No need to declare $var and assign zero to it like you did in the first example. There really is no need to keep $var around after you have finished the loop. If you need to remember what it was, look at the array you were looping through. Rarely are you going to say (1..9) in any serious program, unless you love playing catch-up to scalability:
    my @numbers = (0..9); foreach my $n (@numbers) { print $n; } print "\n", scalar(@numbers), "\n";
    will produce
    0123456789 10
    As for why this:
    my $var; for ($var=1; $var < 10; ++$var){ print $var; } print "\n", $var, "\n";
    yields $var = 10 after it finishes, the reason is because that's how a C-style for loop works. Think about it. It _HAS_ to be 10, because $var increments 1 at a time . . .
    and in order for the loop to stop . . . .
    $var has to be equal to 10 . . . ;)



      The somewhat strange syntax was to demonstrate the localisation of the index variable which I wasn't aware of :) As to using why you would want to do this, if you exit the loop at any point before the final iteration the count of elements may not be useful but the last value of the index variable will tell you when you left... no doubt there are better ways to do the same thing but I wasn't playing with production code I was just playing and I noticed something I didn't expect :)

      the c-style loop still bothers me, OK I can now see why it is greater than the last increment but it seems wrong that the variable contains this value outside of the loop when you have explicitly asked it to stop before you got there! Of course if I used the loop as intended I would never have noticed... or if the index variable was localised as in the perl style loop.

      my $chainsaw = 'Perl';

        ...the last value of the index variable will tell you when you left...
        then try this:
        my @numbers = (0..9); foreach my $i (0..$#numbers) { print $numbers[$i]; stopped($i),last if $i > 4; } sub stopped { my $index = shift; print "Stopped at $index\n"; }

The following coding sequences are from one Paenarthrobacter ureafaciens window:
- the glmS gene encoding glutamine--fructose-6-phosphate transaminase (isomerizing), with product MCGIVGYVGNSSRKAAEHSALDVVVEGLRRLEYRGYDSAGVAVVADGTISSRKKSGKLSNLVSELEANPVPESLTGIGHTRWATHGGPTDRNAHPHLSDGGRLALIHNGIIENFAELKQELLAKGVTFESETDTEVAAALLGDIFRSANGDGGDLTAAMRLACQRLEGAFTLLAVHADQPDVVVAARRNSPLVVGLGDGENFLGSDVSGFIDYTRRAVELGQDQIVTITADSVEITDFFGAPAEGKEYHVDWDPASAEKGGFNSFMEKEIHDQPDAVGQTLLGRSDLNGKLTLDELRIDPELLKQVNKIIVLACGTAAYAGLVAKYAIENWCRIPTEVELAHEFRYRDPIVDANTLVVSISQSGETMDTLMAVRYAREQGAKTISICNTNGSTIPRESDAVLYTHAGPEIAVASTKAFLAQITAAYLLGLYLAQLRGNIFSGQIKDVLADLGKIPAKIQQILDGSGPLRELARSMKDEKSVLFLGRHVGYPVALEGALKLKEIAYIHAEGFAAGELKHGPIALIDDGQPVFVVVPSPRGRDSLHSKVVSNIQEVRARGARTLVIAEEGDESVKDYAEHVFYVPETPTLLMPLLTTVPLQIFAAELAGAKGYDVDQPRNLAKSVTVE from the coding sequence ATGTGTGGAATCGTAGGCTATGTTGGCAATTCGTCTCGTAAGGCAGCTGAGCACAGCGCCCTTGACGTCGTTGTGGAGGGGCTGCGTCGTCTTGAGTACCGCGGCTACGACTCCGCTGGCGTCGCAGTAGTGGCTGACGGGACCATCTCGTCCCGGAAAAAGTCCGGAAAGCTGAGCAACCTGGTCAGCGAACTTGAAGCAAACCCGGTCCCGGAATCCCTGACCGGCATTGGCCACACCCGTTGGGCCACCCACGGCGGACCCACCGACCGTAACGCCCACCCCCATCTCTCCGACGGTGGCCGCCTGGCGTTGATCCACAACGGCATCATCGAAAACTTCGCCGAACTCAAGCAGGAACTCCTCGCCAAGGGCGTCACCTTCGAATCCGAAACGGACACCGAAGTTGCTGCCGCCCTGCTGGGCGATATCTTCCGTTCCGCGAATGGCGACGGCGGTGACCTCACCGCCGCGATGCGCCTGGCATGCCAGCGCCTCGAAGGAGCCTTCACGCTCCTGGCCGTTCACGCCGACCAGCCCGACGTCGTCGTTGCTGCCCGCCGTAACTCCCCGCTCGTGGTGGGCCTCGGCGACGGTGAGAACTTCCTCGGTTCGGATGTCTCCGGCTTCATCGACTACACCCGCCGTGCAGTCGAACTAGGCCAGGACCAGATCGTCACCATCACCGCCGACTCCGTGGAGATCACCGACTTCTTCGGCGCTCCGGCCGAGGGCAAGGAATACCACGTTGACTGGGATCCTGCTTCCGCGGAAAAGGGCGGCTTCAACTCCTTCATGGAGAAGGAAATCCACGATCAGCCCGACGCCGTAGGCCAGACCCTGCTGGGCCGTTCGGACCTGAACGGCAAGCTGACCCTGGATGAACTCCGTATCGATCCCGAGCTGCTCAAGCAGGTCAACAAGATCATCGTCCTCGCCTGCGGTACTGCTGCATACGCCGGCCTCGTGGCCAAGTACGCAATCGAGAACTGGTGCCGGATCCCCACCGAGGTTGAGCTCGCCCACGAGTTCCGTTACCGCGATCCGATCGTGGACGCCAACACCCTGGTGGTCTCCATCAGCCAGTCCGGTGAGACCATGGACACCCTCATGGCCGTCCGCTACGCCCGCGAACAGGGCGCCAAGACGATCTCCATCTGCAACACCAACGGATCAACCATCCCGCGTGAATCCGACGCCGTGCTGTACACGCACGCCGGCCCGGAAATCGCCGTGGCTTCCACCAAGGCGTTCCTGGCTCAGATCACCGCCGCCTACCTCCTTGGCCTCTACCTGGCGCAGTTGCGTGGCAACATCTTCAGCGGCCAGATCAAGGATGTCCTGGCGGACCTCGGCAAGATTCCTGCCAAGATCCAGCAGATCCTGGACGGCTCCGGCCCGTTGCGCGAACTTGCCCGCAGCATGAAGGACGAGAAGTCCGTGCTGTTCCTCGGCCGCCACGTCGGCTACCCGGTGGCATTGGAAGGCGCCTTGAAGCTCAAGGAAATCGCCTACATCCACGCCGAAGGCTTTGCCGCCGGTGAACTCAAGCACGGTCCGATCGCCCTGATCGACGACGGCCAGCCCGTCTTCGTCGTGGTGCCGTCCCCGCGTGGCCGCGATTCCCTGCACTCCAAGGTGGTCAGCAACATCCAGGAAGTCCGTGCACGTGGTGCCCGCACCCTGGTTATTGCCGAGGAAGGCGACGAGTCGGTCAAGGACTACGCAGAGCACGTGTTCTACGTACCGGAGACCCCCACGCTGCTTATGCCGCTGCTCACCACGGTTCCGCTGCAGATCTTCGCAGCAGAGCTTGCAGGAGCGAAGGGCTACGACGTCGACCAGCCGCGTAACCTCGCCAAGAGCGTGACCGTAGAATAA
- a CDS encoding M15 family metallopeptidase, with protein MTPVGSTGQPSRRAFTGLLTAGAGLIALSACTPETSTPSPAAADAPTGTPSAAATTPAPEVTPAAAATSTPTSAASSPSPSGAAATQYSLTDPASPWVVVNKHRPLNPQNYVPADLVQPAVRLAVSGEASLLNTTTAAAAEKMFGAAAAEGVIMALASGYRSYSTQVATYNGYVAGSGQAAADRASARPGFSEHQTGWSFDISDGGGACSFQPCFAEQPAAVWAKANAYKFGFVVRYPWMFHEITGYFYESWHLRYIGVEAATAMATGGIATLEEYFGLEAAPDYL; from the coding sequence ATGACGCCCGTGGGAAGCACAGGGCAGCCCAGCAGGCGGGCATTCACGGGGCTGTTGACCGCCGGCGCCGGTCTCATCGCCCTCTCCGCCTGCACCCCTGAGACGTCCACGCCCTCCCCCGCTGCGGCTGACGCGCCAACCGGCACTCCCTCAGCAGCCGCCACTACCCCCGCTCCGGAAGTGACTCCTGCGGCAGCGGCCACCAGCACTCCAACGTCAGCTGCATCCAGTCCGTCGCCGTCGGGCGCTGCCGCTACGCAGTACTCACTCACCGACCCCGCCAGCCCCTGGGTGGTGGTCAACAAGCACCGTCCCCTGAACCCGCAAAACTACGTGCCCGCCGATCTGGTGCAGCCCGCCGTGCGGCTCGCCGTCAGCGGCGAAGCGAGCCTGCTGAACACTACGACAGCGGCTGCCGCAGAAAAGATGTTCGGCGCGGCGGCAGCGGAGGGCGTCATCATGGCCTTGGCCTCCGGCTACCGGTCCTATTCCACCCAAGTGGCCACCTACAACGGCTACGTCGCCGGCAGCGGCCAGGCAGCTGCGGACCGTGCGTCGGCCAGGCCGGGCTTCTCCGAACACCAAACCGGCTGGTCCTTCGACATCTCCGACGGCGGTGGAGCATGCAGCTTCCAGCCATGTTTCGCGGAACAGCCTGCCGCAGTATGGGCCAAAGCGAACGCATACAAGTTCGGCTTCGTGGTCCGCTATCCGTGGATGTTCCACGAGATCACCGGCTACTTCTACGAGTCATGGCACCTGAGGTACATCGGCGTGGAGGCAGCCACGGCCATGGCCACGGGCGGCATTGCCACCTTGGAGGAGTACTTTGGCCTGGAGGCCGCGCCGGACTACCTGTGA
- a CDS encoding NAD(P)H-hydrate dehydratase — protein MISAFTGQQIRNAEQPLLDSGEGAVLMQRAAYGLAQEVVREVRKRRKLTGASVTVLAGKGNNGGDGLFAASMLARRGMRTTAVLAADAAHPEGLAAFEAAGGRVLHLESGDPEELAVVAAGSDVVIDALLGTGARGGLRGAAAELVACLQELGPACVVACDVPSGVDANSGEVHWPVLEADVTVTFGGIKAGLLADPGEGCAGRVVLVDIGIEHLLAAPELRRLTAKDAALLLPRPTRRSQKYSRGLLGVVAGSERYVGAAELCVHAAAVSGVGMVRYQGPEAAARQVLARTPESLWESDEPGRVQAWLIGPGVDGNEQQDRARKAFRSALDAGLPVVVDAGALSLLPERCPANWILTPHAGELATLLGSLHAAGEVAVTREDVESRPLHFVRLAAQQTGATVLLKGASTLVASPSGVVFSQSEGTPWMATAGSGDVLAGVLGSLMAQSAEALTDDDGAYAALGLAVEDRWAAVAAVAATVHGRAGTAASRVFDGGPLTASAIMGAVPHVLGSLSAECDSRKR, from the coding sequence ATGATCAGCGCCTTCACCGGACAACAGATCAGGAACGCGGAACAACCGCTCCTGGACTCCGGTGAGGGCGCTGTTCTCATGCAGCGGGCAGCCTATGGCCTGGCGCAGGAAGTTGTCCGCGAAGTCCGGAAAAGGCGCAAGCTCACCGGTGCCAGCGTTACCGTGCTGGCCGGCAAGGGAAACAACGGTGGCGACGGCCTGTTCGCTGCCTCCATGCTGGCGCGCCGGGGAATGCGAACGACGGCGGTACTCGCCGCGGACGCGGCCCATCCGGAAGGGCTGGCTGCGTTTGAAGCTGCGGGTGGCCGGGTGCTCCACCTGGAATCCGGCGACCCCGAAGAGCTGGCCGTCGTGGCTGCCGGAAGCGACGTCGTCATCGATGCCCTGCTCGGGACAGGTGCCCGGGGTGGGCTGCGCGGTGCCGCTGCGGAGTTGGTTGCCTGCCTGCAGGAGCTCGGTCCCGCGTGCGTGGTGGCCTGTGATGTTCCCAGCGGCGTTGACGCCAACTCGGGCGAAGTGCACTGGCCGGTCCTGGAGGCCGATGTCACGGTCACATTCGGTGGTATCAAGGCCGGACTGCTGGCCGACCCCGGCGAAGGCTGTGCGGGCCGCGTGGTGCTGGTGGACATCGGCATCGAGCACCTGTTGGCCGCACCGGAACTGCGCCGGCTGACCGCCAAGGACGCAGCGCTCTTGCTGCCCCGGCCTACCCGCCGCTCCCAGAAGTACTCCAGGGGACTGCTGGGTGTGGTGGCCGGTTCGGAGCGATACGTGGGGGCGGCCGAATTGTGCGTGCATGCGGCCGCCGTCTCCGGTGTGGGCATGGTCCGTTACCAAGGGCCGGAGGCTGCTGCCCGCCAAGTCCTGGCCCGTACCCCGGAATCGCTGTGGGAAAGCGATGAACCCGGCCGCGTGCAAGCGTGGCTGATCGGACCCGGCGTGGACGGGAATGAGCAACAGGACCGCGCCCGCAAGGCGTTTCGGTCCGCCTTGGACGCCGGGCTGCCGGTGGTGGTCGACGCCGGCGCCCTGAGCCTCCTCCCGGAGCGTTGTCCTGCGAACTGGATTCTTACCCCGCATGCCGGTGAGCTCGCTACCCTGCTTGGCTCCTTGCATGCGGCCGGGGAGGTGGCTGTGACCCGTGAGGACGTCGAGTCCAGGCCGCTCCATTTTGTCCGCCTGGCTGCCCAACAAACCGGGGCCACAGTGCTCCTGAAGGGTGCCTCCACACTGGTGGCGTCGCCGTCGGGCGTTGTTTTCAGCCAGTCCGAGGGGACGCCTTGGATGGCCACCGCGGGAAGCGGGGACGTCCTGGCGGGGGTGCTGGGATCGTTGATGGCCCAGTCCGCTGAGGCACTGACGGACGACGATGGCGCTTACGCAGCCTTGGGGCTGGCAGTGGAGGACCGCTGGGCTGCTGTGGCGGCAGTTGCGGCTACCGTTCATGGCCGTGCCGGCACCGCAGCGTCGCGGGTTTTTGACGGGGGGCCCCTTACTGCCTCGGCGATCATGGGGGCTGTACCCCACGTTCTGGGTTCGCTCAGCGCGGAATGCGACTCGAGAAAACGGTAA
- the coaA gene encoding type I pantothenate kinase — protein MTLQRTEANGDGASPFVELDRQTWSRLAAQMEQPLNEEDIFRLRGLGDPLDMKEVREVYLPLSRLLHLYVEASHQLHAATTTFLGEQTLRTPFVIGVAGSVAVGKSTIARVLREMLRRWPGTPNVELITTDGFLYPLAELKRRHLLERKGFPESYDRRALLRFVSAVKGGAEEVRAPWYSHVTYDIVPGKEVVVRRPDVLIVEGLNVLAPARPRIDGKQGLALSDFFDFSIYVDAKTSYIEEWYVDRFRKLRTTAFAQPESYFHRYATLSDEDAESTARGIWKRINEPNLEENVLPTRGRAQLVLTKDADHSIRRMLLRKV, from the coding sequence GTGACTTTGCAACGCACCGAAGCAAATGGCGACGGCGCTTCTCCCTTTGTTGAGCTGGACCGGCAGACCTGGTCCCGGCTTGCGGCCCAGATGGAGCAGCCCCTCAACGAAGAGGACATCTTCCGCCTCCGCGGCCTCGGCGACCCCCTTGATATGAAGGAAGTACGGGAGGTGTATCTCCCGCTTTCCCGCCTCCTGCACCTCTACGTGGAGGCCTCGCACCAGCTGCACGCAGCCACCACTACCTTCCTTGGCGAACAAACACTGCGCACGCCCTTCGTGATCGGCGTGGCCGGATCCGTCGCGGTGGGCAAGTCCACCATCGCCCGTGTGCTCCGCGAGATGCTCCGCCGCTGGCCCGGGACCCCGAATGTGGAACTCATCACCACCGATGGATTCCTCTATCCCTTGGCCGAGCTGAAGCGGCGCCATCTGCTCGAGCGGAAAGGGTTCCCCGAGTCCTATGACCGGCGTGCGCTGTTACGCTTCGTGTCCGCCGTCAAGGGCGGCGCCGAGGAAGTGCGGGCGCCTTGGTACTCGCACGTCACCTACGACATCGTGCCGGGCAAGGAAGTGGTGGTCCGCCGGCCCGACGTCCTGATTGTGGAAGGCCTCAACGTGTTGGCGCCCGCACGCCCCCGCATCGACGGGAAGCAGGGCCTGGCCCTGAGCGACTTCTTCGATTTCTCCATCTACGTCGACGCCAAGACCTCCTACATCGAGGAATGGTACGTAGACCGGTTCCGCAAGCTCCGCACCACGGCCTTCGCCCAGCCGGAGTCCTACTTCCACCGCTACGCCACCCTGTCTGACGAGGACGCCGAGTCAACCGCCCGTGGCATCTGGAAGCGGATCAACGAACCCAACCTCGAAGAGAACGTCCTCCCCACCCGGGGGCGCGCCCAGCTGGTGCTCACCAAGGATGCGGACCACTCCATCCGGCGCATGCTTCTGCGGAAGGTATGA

i think the point of that last bit was that "foreach" and "for" act differently. Foreach localizes the $var and for doesn't. And that after people keep telling you that they are the same thing and you can use "for" for "foreach" =)

      $you = new YOU;
      honk() if $you->love(perl)

        Says extremely:
        i think the point of that last bit was that "foreach" and "for" act differently.
        Definitely wrong. for and foreach are completely identical. Once Perl finishes compiling your program, it can't even remember which one you used.

        If you look in toke.c, you will see:

        case KEY_for: case KEY_foreach: ... code here that handles 'for' and 'foreach'
        This is in the vicinity of line 4145.

        Do they? According to the camel:

        "The foreach keyword is actually a synonym for the for keyword, so you can use foreach for readability or for for brevity."

        - p100, Programming Perl, 2nd edition


        cLive ;-)

        Well that wasn't the point I was trying to make :) I tried this though
        my $var=0; foreach ($var=1; $var < 10; ++$var){ print $var; } print "\n$var \n";

        it appears that when used with a c style loop for/foreach does not localise the index variable... and for the record I have never written a loop with the index variable other than the normal syntax of for (my $var;... :-)

        my $chainsaw = 'Perl';